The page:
How Do You Respond To God’s Word?


How do you respond to God’s Word? We know we should be reading it, meditating on it, and memorizing it, but what should our attitude be toward it? James, in his “down home” letter to Jews scattered throughout the world, gives us some guidance.

James writes:

Know this, my beloved brothers: let every person be quick to hear, slow to speak, slow to anger; for the anger of man does not produce the righteousness of God. Therefore put away all filthiness and rampant wickedness and receive with meekness the implanted word, which is able to save your souls.

But be doers of the word, and not hearers only, deceiving yourselves. For if anyone is a hearer of the word and not a doer, he is like a man who looks intently at his natural face in a mirror. For he looks at himself and goes away and at once forgets what he was like. But the one who looks into the perfect law, the law of liberty, and perseveres, being no hearer who forgets but a doer who acts, he will be blessed in his doing (James 1:19-25).

James mentions three ways we should respond to God’s Word.

1. Our first response to God’s Word must be one of attentiveness.

Have you ever been in a conversation where you really weren’t listening? True, you were nodding and making eye contact and the words spoken were being heard, but nothing being spoken was registering in your brain.

James urges his readers to approach God’s Word with an ear to hear. He wants it to capture our attention.

James also writes some warnings in regards to being attentive. He tells his readers to be “slow to speak” and “slow to anger.” It is easy to understand why he would write to be “slow to speak” as one who talks all the time most likely doesn’t listen well. But what about “slow to anger?” Well, have you ever tried to talk with an angry person? They are not really in the listening mood, are they?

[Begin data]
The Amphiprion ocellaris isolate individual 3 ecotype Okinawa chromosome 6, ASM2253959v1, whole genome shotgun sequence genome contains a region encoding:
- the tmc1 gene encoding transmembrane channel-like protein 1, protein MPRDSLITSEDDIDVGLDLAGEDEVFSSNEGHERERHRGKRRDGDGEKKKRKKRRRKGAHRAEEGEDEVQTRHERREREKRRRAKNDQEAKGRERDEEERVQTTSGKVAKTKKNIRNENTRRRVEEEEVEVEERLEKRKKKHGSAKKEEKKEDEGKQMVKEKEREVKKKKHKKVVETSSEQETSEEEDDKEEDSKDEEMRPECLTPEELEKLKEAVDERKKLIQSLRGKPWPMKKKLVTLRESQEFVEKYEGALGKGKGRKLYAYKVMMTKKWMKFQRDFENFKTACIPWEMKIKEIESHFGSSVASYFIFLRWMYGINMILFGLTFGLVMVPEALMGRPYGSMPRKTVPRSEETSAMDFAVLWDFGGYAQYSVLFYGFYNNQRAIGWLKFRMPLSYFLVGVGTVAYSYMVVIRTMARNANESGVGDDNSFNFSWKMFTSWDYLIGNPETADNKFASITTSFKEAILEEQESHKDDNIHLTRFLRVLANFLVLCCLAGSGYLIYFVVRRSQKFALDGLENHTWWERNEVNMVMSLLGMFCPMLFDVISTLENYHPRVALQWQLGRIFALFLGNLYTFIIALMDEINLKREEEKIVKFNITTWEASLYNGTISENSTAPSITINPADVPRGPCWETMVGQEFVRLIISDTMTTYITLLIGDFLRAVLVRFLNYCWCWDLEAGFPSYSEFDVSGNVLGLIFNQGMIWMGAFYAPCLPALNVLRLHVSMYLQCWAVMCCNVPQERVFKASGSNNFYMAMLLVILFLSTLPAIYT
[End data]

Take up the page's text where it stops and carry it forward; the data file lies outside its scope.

2. Our second response to God’s word must be one of reception.

Remember the parable of the soils in Mark 4? In each soil, the seed was received, or so it appeared. It was only as the seeds began to grow that we witness which seed was fully received as the seed in the fertile soil grew and bore fruit.

What James is encouraging here is for us to continue to expose ourselves to the Word in order for it to grow and produce fruit. Though it is true that we must examine God’s Word, we must also allow for it to examine us.

James desires the Word to be received in a heart and life that will produce fruit. Therefore he writes that we must “put away all filthiness and rampant wickedness” and put on “humility.

There are things that creep in our lives that hinder our spiritual growth and reception of God’s Word. These sins must continually be pulled up by the roots. As the Puritan John Owen writes, we must “be killing sin or it will be killing us.”

As we battle sin, we must remember that the battle is not one in which we will lose. The battle of the “weeds of sin” is not one which will overtake the Word that is implanted in us.

Though James is straightforward with how tiring the battle might be, he is also trusting that as we approach and receive the Word with “humility,” that it will “save your souls.”

We must not overlook the the need for “humility” or “meekness” in our reception of God’s word. It is only with an attitude of humility that we can really see how needy we are. Humility produces a willingness to concede to the Word of God for our lives.

3. Our third response to God’s Word must be one of obedience.

William Barclay, in his commentary on James wrote, “That which is heard in the holy place must be lived in the market place–or there is no point in hearing at all.”

In Greek literature, the one who only hears is referred to as one who attends the lectures but never joins a group. In contemporary society, it could be compared to one who continues to takes tours of a health club, but never joins. In doing so, they only deceive themselves in thinking they are getting healthy. The same is true of one who only hears the Word and does not obey. Though one may attend Bible study after Bible study, they are only fooling themselves as real Christianity is marked by an obedient Christlike lifestyle.

As followers of Christ, we must continually persevere in God’s Word and keep it in front of us. Otherwise, we are, according to James, like the man who looks in the mirror and then leaves, forgetting what he has seen.

However, as we faithfully become attentive, receptive, and obedient to God’s Word, we will be blessed both in this life and in the life to come.

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